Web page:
Doctors Need to Be Alert to Human Trafficking, States the Association of American Physicians and Surgeons (AAPS)

Tuesday, January 16, 2018 General News
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TUCSON, Ariz., Jan. 16, 2018 /PRNewswire-USNewswire/ -- President Trump has designated this month as National Slavery and

Human Trafficking Prevention Month. Physicians need to become aware of this problem and learn to recognize signs that a patient may be a victim, states Jane M. Orient, M.D., executive director of the Association of American Physicians and Surgeons
(AAPS).

Worldwide, an estimated 25 million people are victims of human trafficking for both sex and forced labor, according to the President's statement. A 2014 report by the UN Office on Drugs and Crime (UNODC) stated that at least 510 trafficking flows had been detected, but that conviction rates were low. It's a "low-risk, high-profit activity for criminals."

According to sources cited by the American College of Pediatricians (ACPeds) in its January 2018 newsletter, human trafficking is believed to be the third largest and most rapidly growing criminal industry, generating more than $32 billion annually. Up to 17,000 people are trafficked into the U.S. each year, and one in six U.S. runaways is a sex-trafficking victim. Supply and demand are increasing because of transactions expedited by the internet. Social media sites are used to lure and market victims.

A 2014 study published in the Annals of Health Law reported that almost all victims experience medical problems, and a significant number have some contact with a medical professional, especially to obtain birth control. Very often the clinician fails to recognize the trafficking problem.

Red flags, especially in women and children, include: signs of malnourishment; evidence of physical injury or abuse; seemingly scripted or rehearsed responses; and tattoos/branding on the neck and/or lower back, states ACPeds.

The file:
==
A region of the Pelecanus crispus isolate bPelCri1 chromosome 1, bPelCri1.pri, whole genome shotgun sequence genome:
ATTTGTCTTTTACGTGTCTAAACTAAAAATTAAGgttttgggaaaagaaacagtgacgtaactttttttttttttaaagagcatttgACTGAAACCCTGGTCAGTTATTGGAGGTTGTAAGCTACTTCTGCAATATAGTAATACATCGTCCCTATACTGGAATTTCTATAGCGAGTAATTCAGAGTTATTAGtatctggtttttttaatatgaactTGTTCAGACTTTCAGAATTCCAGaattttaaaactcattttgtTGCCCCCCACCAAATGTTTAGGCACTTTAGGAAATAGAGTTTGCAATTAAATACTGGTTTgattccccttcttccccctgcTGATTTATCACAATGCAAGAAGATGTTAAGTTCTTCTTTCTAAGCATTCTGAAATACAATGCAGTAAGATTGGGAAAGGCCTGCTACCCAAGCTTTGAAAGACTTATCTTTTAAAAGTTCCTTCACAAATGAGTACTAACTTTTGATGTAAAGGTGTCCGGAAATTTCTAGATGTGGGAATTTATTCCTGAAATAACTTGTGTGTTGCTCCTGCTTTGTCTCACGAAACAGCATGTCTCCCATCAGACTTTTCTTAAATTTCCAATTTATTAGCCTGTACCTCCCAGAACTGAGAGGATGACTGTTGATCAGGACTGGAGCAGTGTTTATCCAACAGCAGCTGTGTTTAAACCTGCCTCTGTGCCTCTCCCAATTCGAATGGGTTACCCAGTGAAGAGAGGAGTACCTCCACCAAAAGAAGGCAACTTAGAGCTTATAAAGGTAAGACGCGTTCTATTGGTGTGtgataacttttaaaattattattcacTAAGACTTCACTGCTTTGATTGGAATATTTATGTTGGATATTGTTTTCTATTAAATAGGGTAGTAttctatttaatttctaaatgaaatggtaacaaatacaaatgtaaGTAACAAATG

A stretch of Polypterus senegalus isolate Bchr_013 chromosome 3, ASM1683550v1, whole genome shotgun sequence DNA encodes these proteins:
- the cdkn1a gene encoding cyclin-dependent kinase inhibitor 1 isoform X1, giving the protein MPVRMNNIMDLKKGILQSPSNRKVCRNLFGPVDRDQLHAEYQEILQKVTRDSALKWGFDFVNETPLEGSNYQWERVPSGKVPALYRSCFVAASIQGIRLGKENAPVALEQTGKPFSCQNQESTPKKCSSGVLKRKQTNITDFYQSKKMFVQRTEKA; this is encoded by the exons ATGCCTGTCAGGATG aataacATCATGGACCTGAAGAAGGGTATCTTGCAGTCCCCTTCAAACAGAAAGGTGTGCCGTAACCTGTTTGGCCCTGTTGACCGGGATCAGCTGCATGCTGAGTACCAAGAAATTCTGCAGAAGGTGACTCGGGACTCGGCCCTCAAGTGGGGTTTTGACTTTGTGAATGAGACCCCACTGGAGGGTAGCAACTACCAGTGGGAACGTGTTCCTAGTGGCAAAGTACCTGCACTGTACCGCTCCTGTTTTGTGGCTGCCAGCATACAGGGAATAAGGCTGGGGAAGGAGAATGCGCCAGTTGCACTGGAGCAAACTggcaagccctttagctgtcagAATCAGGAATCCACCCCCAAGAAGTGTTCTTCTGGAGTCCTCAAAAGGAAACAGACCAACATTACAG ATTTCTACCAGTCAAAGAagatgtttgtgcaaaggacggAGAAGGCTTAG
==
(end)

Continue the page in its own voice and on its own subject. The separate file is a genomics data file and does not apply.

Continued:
The Department of Homeland Security Blue Campaign is gathering resources to combat the problem.

Billboards announce a toll-free line, to request help or report suspected trafficking, 888-373-7888, which could also be prominently posted in physicians' offices or emergency medical facilities. The number could also be provided inconspicuously to suspected victims, as on an appointment card, if the victim might be intimidated by the trafficker at the time of the visit. Another suggested method is to text HELP to: BeFree (233733).

"This is a very sensitive issue, as the trafficker 'owns' the victim, who has serious to reason to fear for her safety if she attempts to run away or ask for help," states Dr. Orient. "An alert physician may be the victim's best hope for rescue."

The Association of American Physicians and Surgeons (AAPS) is a national organization representing physicians in virtually all specialties and every state. Founded in 1943, AAPS has the motto "omnia pro aegroto," which means "all for the patient."

 

Cision View original content:http://www.prnewswire.com/news-releases/doctors-need-to-be-alert-to-human-trafficking-states-the-association-of-american-physicians-and-surgeons-aaps-300583137.html

SOURCE Association of American Physicians and Surgeons (AAPS)

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